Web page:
Sometimes we get so caught up in rituals and romanticizing people after they die: we get lost in grief and forget they were also humans, too.
In the recent Terrible, Thanks for Asking episode “Motherless Day” I spoke to how I love to think about how I know the realest stuff about my mom – stuff others don’t know. It may not be super profound of me to share: but it’s most definitely the human side of grieving her loss and remembering her as my mom.
Remembering the dead were once alive and close to us can always make us feel more alive and close to them, too. At least I’ve found this to be my experience.
Rituals are important: but so is finding meaning, connection, and remembrance in the day-to-day.
Mom died pre-pandemic, so we held a “Nature Church” service for her in the mountains. It was beautiful, untraditional, and honoring.
However, when Aaron died, it was at the height of the pandemic and pre-vaccines. Combine the pandemic with Aaron’s pride-and-joy – our high-risk Sloanie (who eventually almost died from COVID) – and I was met with a difficult decision…Do I hold a small service in-person to satisfy the needs of everyone else, or do I ensure I do what Aaron had worked so hard to do and keep Sloan protected and healthy while holding a virtual memorial? Aaron and I were the least traditional people ever, so I ultimately went with my gut on what Aaron would want – keeping Sloan safe – and we held a virtual memorial service in his honor.
While Aaron and I never talked about death plans in-depth (Reminder: talk about death with your people! It’s the best gift you can give them.) I knew Aaron thought the funeral business was bad news for a grieving persons finances and cemeteries weren’t great for the environment. So we had talked about not being buried, and wanted our ashes spread together when we died. Or we wanted to be trees…Truly decisive dingbats.
When you pair an untraditional, gravesite-less, virtual memorial with a bunch of grieving, hurt people: you get lots of opinions and judgment. For some: it may not matter what the dead wanted, but what they – the living – need to validate their own grief so they can move forward.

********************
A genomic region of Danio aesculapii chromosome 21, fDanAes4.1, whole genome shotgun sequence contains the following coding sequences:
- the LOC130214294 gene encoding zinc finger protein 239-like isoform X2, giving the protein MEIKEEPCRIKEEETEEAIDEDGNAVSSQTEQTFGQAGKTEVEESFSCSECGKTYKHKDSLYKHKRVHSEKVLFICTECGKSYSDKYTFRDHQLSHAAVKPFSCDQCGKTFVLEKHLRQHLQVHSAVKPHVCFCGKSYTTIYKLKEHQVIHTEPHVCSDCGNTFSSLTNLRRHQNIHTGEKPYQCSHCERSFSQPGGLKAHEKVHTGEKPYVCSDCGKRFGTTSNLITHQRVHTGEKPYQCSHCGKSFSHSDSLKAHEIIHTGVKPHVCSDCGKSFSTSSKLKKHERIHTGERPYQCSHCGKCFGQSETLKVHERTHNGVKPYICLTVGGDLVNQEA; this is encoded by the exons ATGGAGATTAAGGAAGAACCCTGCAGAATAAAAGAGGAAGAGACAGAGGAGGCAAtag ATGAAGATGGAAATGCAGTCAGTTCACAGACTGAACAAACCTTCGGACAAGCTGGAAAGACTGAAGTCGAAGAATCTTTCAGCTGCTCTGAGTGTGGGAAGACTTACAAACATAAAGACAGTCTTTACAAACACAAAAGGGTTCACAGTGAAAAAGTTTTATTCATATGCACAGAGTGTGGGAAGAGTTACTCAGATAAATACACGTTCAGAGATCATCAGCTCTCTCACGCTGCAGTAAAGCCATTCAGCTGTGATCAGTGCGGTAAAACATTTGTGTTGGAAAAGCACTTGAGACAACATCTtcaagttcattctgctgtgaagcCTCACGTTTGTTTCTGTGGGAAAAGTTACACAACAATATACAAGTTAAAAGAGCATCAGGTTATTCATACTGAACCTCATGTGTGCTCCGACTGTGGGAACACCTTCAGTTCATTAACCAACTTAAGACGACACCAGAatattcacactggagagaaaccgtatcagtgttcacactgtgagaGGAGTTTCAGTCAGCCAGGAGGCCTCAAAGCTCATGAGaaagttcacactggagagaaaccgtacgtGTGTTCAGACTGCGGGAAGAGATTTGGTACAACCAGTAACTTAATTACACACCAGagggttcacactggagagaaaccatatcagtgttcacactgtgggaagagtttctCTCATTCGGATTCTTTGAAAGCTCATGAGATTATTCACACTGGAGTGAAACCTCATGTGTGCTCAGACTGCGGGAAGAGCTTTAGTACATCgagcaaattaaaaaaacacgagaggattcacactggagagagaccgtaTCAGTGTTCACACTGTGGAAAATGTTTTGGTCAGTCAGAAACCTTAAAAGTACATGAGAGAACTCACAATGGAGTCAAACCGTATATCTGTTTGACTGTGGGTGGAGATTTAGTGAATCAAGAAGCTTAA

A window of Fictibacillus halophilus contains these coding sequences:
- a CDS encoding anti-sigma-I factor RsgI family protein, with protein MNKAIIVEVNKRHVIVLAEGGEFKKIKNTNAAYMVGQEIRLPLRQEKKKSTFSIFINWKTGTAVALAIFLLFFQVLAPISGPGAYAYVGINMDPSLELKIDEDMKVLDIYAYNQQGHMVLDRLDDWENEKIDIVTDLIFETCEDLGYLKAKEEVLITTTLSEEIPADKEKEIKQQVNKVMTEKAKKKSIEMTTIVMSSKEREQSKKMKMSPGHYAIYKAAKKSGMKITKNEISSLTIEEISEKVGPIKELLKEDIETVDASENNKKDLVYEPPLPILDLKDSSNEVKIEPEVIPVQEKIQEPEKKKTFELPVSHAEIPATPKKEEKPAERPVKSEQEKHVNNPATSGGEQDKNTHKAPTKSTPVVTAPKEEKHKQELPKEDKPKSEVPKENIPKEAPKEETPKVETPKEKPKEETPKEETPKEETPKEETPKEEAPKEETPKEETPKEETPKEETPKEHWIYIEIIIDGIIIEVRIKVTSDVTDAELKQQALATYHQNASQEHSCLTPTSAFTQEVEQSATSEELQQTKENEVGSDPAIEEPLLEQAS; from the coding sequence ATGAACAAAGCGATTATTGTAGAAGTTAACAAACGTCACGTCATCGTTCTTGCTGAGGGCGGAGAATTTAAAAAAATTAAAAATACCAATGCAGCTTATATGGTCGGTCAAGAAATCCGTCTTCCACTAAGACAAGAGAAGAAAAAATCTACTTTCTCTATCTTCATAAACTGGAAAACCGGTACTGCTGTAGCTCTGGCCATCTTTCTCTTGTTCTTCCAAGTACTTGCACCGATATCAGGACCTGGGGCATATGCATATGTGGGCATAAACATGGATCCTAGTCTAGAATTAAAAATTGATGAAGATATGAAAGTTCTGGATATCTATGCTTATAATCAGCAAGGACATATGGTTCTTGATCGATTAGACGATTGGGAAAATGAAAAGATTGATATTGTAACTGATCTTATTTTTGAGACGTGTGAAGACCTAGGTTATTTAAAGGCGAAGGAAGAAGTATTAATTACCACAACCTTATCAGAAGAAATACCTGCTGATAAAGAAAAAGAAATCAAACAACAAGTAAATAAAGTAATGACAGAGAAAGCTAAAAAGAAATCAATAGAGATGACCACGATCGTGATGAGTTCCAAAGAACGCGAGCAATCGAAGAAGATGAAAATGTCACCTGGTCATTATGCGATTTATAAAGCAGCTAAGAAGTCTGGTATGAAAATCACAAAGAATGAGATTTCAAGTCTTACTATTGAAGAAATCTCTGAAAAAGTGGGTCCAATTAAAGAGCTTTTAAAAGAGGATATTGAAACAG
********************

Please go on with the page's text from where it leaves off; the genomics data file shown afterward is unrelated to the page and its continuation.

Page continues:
I’ve had people comment on how they didn’t get the experience they wanted, or their relationship with Aaron wasn’t honored publicly enough after he died. (Yes, people share this stuff with the widow! People get weird in the wake of death.)
I share this story of Aaron’s memorial for context. While Aaron was my husband and not my mom, I know, from convos, some of you have faced your own deaths and untraditional memorials + rituals that may create peace for you. These memorials may have honored what the dead wanted, but also came with judgment from the traditionally-minded. Many of you continue to face this judgment and these reminders in the death of your mothers, mother figures, parents, or anyone else that comes to mind for you as we approach Mother’s Day this weekend.
SO! Here’s my hot take on that…
These same traditionally-minded rituals and viewpoints can often be paired with romanticizing the dead: when humanizing them can be SO much more honoring and fulfilling. I LOVE to think of mom obliviously bugging me because she was chewing too loud. Or Aaron sneezing so loudly (ON PURPOSE) I would roll my eyes, then everyone would think I was being a bitch to him…When the problem was Aaron being a lil’ bitch to ME!
I look through my camera roll to find screenshots of mom in her nightshirt, video chatting Kassie and making weird gestures about what Sloan did in PT that day. Or I like to find photos of Aaron asleep in bed, drooling, his phone flat on his face because he fell asleep mid-youtube-video.
These things remind me they were once human. And they were here. Loving and bugging me 24/7.
Life eventually goes on for others, and those of us who live with the void of our loved ones in every second of every day are constantly finding new ways to honor them and grieve. I have a black unsweetened iced tea for mom, or hear a song come on during a workout and run that song for Aaron.
These thoughts are a constant in the back of my mind: like a dull, ever-present buzz.
So – all of this to say – if your mom (or a mother/parent figure) has died and you are missing them this Mother’s Day – take a drive and spill some tea with them. It doesn’t have to be glamorous or some kind of eventful memorializing thing. You don’t need to meet traditional expectations or honor the dead in the way the world expects you to honor them. If they didn’t like flowers, don’t do flowers. If they didn’t like their family, don’t feel obligated to meet up with their family. If they loved a solo hike, take a solo hike. If they liked to feed the ducks, go feed the ducks.
Do what’s right for you. Do what’s right for them.
And, this weekend, a weekend full of joy and life for new mothers – and grief and loss for those who have lost their moms – maybe that’s simply buying a tea to drink, then speaking out loud all the metaphorical tea you wish you could share with the dead, too.
I think it’s okay to wish they were sitting next to you in the passengers seat. Loving you. And also bugging you every step of the way.
Humanize them. Because you’re only human, too.